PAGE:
During Fleisher's first marriage, he was the brother-in-law of Eddie Druzinsky. Druzinsky was the first harpist for the orchestras in Chicago and Detroit, and the reason there are so many harpists bearing the Fleisher name."There were harps in the house," said Fleisher, who made his debut, at the age of 16, with the New York Philharmonic. "And in the true capitalist spirit, my father-in-law said, 'The instruments are here; play them.' They became harpists, with all the hernias that implies."The whole Druzinsky family was uniquely musical," continued Fleisher, noting that his father-in-law, Louis, headed the second violin section of the St. Louis Symphony, and his mother-in-law, Betty, played harp in the pit orchestras for numerous Broadway productions during the heyday of Broadway musicals.
Fleisher's formidable abilities may have chased his children away from the piano. It's possible his particular gifts were not even passed on to his kids; Julian made cursory efforts on piano. "And I showed no talent at all," said Julian, who studied voice in Peabody's prep division and theater at Yale. "Neither of my parents saw piano as something I should pursue."Still, the father's musicianship has had an impact. Fleisher turned his son on to Mel Torm, who became one of Julian's big influences. Even in Fleisher's approach to classical music, Julian has taken something he could apply to his jazzy style."If there's any real influence, much of what makes my father's playing so important is his devotion to rhythm," said Julian. "Of the three essential components of music - melody, harmony and rhythm - what Dad shares with the great jazz players is that he thinks rhythm is important."Julian has also gleaned from his father's playing the significance of what might be termed the fourth essential element of music. "When I listen to him, I'm always reminded how important silence is in music-making," he said. "I'm young, and I can still hold notes for a long time. But I realize I shouldn't. Dad has a kabuki quality, a kind of Buddhist approach. He knows how silence can make the notes mean more. I'm always impressed by his lack of flourish, the lack of indulgences."Perhaps most influential is the respect Fleisher has shown for Julian's stylistic choices. The father heaps praise on the son, saying he "composes beautifully.""It's nice to see that Dad and a lot of other classical musicians I respect, look at great jazz musicians with awe and respect," said Julian. "They don't look down on them.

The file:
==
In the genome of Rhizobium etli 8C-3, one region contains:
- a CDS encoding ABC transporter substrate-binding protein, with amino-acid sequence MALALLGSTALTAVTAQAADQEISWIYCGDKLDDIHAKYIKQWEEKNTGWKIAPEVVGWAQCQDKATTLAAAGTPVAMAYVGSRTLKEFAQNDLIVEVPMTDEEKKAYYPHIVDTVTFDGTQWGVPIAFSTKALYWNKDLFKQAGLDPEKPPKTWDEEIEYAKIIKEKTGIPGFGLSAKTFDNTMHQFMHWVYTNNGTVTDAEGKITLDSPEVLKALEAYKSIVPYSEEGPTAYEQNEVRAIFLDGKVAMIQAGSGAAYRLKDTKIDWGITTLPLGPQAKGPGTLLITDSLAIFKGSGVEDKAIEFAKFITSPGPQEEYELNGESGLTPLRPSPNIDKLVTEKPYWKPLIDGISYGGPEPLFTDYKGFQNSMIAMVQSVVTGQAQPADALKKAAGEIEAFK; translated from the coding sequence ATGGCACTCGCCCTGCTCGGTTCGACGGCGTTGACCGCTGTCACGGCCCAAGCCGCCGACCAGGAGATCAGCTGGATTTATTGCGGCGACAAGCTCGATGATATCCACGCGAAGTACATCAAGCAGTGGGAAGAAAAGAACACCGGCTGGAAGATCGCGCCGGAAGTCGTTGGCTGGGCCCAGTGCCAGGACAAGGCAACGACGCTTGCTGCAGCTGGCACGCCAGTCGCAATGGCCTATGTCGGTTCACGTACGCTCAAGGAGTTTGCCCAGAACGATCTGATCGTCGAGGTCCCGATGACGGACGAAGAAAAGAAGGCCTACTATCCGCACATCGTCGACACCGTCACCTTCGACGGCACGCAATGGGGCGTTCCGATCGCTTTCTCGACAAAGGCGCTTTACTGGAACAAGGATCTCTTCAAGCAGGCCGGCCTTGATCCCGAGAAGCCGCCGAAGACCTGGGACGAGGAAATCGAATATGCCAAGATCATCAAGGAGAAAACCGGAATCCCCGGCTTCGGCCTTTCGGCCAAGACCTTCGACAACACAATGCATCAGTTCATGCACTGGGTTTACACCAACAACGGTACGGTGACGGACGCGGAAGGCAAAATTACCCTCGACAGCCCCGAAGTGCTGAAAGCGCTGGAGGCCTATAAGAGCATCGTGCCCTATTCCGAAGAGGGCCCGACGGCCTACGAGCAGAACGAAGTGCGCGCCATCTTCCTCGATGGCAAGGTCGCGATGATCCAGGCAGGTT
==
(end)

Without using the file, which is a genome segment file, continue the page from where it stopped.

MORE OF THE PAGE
Before he gets to the family reunion, Fleisher appears in a more standard concert. He appears as pianist with the Aspen Festival Orchestra and conductor Emmanuel Villaume on Sunday, July 16, performing Hindemith's Piano Music for Left Hand with Orchestra.From the mid-'60s, when he was afflicted with a finger disability, eventually diagnosed as focal dystonia, Fleisher has devoted himself to left-hand piano repertoire, conducting and teaching. (He also performs two-handed piano, though in with limited frequency.) He also addresses medical conventions and conservatories in the physical hazards of playing piano."These kids hear a Horowitz sound - it's wonderful, beautiful, exciting," he said. "They try to achieve it on a dead piano in a dead studio for seven, eight hours a day, and they'll injure themselves. They don't understand that the piano is doctored so it would be an extremely brilliant sound with minimal effort. They don't understand how we are athletes of the small muscle."
Fleisher, who receives semi-annual injections of Botox to relieve his condition, has grown grateful for the left-hand repertoire. The repertoire, created by Bach, Chopin, Debussy, Schubert and many others, is reasonably extensive. And, as Fleisher is pleased to note, has grown of late.Hindemith had composed his left-hand piano piece for Paul Wittgenstein, a wealthy patron who lost his right arm in World War II. It was composed in 1923, a rich period for Hindemith, but the demanding Wittgenstein was unimpressed."Apparently, Wittgenstein didn't like it, as he didn't like the Prokofiev or the Ravel," noted Fleisher. "He had awful fights with Ravel. He was a prickly man, a difficult person. He was unhappy with Britten. The only person he liked was Franz Schmidt, who wrote kind of Rodgers & Hammerstein, chromatic, very tuneful."The Hindemith piece had been thought lost forever; some thought its existence was a mere rumor. But three or four years ago, Wittgenstein's widow died, and when her children scoured the Pennsylvania farm where she lived, the Piano Music for Left Hand and Orchestra was unearthed (along with a lock of Beethoven's hair).Fleisher was the first person on the mind of the publisher, Schott Music. A year-and-a-half ago, Fleisher gave the world premiere of the 17-minute piece, with the Berlin Philharmonic and Sir Simon Rattle.Stewart Oksenhorn's e-mail address is firstname.lastname@example.org